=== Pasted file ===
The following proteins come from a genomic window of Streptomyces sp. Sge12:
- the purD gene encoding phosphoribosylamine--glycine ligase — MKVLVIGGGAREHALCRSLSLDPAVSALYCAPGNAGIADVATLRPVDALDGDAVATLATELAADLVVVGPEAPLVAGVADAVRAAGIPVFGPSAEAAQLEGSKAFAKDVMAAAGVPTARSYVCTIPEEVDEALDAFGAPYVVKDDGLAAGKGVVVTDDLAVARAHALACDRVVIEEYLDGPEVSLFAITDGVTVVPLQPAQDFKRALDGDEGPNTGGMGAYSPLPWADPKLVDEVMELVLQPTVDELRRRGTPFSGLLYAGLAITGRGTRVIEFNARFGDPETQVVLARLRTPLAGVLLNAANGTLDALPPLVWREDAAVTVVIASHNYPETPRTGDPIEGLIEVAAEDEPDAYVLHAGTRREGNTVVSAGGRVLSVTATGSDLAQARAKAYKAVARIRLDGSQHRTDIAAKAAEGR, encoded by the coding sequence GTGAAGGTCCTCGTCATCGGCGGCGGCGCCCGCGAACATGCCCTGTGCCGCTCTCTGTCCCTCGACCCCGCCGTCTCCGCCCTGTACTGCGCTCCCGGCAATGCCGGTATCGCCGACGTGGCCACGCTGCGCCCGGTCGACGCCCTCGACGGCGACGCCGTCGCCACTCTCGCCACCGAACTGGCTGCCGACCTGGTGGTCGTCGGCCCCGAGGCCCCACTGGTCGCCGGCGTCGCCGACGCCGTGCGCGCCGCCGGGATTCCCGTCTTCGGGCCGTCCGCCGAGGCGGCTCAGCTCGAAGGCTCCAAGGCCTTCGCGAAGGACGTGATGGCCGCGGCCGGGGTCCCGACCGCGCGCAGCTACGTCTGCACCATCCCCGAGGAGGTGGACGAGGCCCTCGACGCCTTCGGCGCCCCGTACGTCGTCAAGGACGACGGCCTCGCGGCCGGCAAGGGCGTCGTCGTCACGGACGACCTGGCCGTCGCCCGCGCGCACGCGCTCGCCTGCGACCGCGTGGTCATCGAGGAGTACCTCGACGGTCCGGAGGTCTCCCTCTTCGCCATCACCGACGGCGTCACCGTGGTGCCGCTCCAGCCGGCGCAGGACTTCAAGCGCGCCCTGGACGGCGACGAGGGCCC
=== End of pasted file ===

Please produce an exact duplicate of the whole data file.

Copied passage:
The following proteins come from a genomic window of Streptomyces sp. Sge12:
- the purD gene encoding phosphoribosylamine--glycine ligase — MKVLVIGGGAREHALCRSLSLDPAVSALYCAPGNAGIADVATLRPVDALDGDAVATLATELAADLVVVGPEAPLVAGVADAVRAAGIPVFGPSAEAAQLEGSKAFAKDVMAAAGVPTARSYVCTIPEEVDEALDAFGAPYVVKDDGLAAGKGVVVTDDLAVARAHALACDRVVIEEYLDGPEVSLFAITDGVTVVPLQPAQDFKRALDGDEGPNTGGMGAYSPLPWADPKLVDEVMELVLQPTVDELRRRGTPFSGLLYAGLAITGRGTRVIEFNARFGDPETQVVLARLRTPLAGVLLNAANGTLDALPPLVWREDAAVTVVIASHNYPETPRTGDPIEGLIEVAAEDEPDAYVLHAGTRREGNTVVSAGGRVLSVTATGSDLAQARAKAYKAVARIRLDGSQHRTDIAAKAAEGR, encoded by the coding sequence GTGAAGGTCCTCGTCATCGGCGGCGGCGCCCGCGAACATGCCCTGTGCCGCTCTCTGTCCCTCGACCCCGCCGTCTCCGCCCTGTACTGCGCTCCCGGCAATGCCGGTATCGCCGACGTGGCCACGCTGCGCCCGGTCGACGCCCTCGACGGCGACGCCGTCGCCACTCTCGCCACCGAACTGGCTGCCGACCTGGTGGTCGTCGGCCCCGAGGCCCCACTGGTCGCCGGCGTCGCCGACGCCGTGCGCGCCGCCGGGATTCCCGTCTTCGGGCCGTCCGCCGAGGCGGCTCAGCTCGAAGGCTCCAAGGCCTTCGCGAAGGACGTGATGGCCGCGGCCGGGGTCCCGACCGCGCGCAGCTACGTCTGCACCATCCCCGAGGAGGTGGACGAGGCCCTCGACGCCTTCGGCGCCCCGTACGTCGTCAAGGACGACGGCCTCGCGGCCGGCAAGGGCGTCGTCGTCACGGACGACCTGGCCGTCGCCCGCGCGCACGCGCTCGCCTGCGACCGCGTGGTCATCGAGGAGTACCTCGACGGTCCGGAGGTCTCCCTCTTCGCCATCACCGACGGCGTCACCGTGGTGCCGCTCCAGCCGGCGCAGGACTTCAAGCGCGCCCTGGACGGCGACGAGGGCCC